The first big Ingmar Bergman exhibition has opened – in Berlin. And it may not even come to Sweden, as Swedish museums haven’t shown much interest.
“I’m not surprised,” says Jan Holmberg, Executive Manager and Curator of the Bergmanstiftelsen (Bergman Archives). “Ingmar Bergman has always been more popular abroad than in Sweden.”
A major film festival and talks with Bergman actors like Liv Ullman, Harriet Andersson, and Gunnel Lindblom are incorporated as well. The exhibition opened the other day at the Film Museum at Potsdamer Platz. Ingmar Bergman often said in interviews that he threw everything away, but in reality he collected most things and in 2002 he donated his documents to the newly founded Bergmanstiftelsen. When Nils Warnecke from the Film Museum in Berlin opened the exhibition he told the audience that he had seen all the documents five or six years ago. Everything - scripts and directorial notes and posters – were all kept behind a locked door in the Svenska Filminstitutet's basement.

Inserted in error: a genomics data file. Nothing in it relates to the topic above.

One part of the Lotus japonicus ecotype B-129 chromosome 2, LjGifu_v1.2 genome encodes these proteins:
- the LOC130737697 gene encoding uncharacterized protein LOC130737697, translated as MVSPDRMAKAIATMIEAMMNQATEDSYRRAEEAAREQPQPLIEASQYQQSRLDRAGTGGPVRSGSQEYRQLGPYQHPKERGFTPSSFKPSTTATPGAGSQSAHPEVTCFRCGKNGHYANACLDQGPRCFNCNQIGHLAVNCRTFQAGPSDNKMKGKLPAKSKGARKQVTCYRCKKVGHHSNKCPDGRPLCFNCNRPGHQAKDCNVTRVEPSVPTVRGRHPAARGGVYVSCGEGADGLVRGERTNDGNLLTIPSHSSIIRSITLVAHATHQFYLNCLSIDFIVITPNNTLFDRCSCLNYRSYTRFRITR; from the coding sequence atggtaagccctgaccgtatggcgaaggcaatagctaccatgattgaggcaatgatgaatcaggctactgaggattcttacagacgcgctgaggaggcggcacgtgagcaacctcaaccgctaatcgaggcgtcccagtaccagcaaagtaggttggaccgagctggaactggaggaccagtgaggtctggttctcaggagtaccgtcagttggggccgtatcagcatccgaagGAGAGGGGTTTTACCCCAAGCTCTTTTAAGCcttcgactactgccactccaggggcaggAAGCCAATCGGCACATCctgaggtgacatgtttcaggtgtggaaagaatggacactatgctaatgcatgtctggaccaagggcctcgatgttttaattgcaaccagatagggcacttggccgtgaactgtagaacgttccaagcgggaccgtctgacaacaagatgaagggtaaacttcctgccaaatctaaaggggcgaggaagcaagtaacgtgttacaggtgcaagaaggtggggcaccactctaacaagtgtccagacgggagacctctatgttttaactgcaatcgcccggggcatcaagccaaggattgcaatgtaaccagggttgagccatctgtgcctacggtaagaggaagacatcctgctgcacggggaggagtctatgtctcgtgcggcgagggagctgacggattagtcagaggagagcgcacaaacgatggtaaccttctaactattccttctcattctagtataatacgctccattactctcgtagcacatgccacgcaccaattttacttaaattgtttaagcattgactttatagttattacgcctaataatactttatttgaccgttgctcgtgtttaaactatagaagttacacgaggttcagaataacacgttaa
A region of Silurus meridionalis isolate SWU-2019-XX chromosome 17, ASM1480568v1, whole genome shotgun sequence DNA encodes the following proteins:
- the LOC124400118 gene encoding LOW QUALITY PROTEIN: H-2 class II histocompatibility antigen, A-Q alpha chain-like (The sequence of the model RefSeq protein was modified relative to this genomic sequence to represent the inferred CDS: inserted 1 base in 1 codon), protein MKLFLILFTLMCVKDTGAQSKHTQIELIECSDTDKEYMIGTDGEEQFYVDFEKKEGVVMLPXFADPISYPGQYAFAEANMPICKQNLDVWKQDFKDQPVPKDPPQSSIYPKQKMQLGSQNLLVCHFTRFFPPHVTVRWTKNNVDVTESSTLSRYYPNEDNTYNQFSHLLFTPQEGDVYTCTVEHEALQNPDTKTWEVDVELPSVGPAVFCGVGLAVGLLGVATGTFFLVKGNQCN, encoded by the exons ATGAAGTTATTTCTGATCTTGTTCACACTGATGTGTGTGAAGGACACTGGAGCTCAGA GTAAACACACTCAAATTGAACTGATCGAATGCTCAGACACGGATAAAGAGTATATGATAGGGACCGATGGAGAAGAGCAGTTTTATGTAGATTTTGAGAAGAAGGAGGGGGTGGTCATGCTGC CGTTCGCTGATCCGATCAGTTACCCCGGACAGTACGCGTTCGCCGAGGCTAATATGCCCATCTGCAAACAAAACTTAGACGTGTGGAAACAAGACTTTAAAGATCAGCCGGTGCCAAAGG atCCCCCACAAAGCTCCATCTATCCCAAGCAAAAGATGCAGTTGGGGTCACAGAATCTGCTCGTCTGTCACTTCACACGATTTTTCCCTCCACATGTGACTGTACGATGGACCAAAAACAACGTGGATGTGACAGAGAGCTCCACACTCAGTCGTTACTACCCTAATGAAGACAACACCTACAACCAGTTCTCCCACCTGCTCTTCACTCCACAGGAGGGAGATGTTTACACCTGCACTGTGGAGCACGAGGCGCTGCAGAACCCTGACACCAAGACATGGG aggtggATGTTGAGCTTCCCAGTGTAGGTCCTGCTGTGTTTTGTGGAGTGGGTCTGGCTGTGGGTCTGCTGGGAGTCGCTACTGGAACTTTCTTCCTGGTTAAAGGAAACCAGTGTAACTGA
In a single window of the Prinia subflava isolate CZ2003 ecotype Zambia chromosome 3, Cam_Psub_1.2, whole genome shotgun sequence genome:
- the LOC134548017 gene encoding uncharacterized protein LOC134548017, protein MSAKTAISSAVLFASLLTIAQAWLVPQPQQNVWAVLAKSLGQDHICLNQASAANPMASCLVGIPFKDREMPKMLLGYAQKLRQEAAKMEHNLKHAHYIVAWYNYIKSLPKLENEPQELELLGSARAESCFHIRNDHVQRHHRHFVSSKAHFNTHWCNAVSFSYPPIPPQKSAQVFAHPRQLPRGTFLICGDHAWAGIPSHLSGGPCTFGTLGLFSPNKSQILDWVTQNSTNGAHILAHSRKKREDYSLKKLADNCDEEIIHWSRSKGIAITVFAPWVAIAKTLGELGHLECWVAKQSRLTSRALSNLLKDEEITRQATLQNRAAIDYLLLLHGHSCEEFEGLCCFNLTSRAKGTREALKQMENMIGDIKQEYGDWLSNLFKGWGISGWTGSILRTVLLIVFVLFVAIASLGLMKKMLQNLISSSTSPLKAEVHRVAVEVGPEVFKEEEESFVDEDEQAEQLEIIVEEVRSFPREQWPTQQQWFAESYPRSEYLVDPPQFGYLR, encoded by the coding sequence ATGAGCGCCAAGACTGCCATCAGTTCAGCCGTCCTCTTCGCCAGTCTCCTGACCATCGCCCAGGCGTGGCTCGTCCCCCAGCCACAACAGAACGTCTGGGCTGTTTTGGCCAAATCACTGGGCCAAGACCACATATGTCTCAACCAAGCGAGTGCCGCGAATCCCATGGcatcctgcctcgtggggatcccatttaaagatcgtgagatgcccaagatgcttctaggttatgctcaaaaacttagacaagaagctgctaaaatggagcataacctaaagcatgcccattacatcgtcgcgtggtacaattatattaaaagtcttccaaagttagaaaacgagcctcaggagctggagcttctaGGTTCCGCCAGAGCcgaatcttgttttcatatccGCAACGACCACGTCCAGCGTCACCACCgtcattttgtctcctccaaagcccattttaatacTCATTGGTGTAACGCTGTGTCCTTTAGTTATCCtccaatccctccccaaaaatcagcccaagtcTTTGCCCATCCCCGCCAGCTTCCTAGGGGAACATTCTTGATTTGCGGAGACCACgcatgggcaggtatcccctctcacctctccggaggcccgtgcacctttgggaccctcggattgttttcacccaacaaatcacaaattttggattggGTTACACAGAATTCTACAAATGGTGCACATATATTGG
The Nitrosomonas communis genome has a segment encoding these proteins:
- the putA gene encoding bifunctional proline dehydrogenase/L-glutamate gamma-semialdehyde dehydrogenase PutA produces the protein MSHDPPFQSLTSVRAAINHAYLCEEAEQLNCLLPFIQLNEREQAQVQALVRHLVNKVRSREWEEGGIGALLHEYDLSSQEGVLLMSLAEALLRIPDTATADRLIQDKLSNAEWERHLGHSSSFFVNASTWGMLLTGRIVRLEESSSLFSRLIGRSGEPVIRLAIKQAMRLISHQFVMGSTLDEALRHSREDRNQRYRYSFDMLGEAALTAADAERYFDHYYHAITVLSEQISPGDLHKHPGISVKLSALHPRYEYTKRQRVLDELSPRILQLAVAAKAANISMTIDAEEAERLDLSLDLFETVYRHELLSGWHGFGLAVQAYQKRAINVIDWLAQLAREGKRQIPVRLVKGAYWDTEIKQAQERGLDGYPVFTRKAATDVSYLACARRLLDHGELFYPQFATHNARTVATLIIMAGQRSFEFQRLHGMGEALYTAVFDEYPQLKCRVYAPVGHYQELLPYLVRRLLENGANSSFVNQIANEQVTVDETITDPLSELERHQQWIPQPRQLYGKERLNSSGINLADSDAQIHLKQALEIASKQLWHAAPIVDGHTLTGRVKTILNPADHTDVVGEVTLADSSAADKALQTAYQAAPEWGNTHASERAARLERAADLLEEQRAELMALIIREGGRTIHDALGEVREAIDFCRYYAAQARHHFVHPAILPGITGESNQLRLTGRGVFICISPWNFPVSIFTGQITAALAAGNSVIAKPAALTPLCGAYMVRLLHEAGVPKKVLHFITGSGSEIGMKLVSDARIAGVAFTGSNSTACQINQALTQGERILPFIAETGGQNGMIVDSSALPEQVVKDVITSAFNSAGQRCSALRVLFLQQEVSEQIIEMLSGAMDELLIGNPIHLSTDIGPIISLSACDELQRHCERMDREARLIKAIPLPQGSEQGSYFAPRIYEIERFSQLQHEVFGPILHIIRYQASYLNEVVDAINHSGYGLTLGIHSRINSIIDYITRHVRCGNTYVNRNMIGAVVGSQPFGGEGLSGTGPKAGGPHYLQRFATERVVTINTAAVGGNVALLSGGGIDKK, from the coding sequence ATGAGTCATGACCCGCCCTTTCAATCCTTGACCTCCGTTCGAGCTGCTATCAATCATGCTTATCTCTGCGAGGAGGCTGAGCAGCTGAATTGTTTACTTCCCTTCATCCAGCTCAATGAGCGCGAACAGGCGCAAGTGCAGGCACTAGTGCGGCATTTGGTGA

“Ever since then, I’ve been wanting to do this exhibition,” said Warnecke. Holmberg explains that Bergmanstiftelsen is careful with lending out their material. “We’ve been waiting for the right time, the right opportunity. The material is very fragile. But I feel safe here. They are very enthusiastic and of course also enormous Bergman fans,” he says about Warnecke and Kristina Jaspers, the curators.
The exhibition will run through the end of May. The following museums in Sweden have turned down the exhibition: Moderna museet, Kulturhuset, and Nordiska museet. “Now that the exhibition has opened in Berlin they’re showing a faint interest,” explains Jan Holmberg.